Arizona Senator John McCain spoke to a room of about 100 people. He argued that given Assad’s military domination of the opposition, Assad had little reason to consent to diplomatic efforts by the international community. Regarding the violence “the clear trend is toward escalation,” McCain said.
U.S. intervention, in the form of arms supplies and air support, would help end the fighting and save civilians, he said, but intervention is also in the U.S.’s best interest because of the relationship between Syria and Iran. McCain called for multilateral action with Turkey, along with other Arab and European allies, to help create safe zones in Syria, which would lay the foundation for a post-war government. The U.S. would need to work outside of the U.N. Security Council, McCain said, in order to avoid the likely veto from Russia or China.
With Syria, “our interests are indivisible from our values,” McCain said.
When asked on the repercussions of arming the growing, though still small, number of jihadists in the Syrian opposition forces, McCain said the longer the conflict lasts the more likely jihadists will become more important to the movement. In a sense, the presence of jihadists should spur the U.S. to help end the conflict quickly and not wait for it to get more volatile.
McCain also commented on Russia’s “losing alliance” with Syria, saying that the Kremlin is doing dramatic damage to its image in the Arab world by supporting Assad with weapons, new or refurbished.
First for the panelists was Ammar Abdulhamid, the director of the Tharwa Foundation and member of the Syria Working Group at the Foundation for the Defense of Democracies. Any decision made by the U.S. would have to come soon to stop ethnic cleansing and end the terror campaigns of Assad’s forces.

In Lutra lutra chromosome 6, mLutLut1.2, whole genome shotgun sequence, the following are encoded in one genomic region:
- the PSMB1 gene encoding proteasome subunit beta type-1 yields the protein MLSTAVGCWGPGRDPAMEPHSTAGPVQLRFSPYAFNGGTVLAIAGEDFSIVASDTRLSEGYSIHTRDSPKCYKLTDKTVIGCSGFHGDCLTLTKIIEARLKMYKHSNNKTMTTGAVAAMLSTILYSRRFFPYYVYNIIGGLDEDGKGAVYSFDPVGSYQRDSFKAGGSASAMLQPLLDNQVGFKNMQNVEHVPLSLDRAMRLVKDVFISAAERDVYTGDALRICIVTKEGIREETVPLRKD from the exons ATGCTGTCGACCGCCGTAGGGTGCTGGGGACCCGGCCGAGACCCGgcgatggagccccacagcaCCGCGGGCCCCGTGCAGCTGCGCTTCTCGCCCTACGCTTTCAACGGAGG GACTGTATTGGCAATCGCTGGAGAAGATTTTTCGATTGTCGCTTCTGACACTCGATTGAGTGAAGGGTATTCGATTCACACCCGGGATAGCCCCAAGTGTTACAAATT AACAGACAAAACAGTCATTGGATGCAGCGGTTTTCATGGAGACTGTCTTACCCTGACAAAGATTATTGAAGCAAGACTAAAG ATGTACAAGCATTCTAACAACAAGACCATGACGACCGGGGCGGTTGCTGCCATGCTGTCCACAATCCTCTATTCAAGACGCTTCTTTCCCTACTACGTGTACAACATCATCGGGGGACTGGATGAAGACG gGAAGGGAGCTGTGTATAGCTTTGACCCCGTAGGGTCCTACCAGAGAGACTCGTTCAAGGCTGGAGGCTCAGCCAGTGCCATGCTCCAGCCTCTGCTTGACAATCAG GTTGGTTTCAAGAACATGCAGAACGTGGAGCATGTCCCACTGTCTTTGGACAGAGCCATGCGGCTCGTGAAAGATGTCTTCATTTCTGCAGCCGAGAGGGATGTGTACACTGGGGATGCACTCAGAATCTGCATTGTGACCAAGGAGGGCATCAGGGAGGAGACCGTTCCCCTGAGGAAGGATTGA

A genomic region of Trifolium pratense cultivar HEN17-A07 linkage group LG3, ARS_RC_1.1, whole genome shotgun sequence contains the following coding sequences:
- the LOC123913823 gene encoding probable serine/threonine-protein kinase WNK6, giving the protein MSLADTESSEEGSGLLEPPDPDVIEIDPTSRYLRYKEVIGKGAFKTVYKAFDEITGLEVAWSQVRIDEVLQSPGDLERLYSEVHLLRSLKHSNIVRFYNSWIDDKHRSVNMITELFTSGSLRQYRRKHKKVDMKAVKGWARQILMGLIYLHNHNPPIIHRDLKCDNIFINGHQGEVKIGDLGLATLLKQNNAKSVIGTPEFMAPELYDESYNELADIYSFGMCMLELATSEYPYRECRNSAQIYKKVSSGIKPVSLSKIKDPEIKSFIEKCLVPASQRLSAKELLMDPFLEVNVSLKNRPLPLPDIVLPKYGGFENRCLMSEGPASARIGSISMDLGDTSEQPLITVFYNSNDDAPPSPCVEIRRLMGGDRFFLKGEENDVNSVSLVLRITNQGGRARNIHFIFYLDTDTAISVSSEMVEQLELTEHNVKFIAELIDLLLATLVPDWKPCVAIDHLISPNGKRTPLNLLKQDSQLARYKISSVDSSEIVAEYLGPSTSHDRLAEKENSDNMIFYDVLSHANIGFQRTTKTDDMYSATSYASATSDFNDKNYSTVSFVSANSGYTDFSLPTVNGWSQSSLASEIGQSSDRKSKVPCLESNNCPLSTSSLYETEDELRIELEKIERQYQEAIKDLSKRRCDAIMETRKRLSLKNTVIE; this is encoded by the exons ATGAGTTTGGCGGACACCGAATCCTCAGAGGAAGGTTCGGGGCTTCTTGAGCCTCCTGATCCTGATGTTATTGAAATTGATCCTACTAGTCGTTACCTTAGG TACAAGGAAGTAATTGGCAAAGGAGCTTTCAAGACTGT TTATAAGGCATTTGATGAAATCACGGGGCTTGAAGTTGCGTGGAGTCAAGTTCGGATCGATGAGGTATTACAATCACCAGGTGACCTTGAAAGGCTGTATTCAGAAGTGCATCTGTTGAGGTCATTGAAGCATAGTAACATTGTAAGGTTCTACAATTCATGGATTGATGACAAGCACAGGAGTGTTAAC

“Time is not on our side. It has never been on our side,” Abdulhamid said.
intervention would not “produce the endpoints we would like to see.” The safe zones that McCain proposed would lead to mission creep: Assad forces would launch attacks on the zones and, in defending the safe zones, U.S.-allied forces would need to press forward until the mission became to unseat Assad.
Fishman also expressed concern over what will happen to Syria’s stockpile of chemical weapons, and their potential migration into the hands of Hezbollah or Al Qaeda. “This is a very ugly and dangerous situation,” Fishman said. Securing the stockpiles would require numerous personnel for an extended period of time, in order to neutralize or destroy the weapons, and would almost certainly lead to casualties.
When confronted on the need to stop Syrian civilians from being killed, Fishman argued that while the U.S. should attempt to stop suffering when it could, “most of the killing is being done by men with AK-47s, and those are hard people to bomb.” He also argued that Syria’s importance is mainly because it aligns with the U.S.’s national interests.
Third speaker on the panel, David Schenker, the director of the Program on Arab Politics at the Washington Institute, argued that the Obama administration has been too ambivalent on Syria. Growing civil war and unrest will lead to ungovernable areas in which Al Qaeda will establish and entrench themselves.
The last panelist was Lee Smith, a senior editor at the Weekly Standard and a fellow at the Foundation for Defense of Democracies. Smith wanted to investigate the reasons behind the U.S.’s recent policies regarding Syria. He asked why, if Iran depended on Syria, is the U.S. not supporting a proxy force in the Syrian opposition.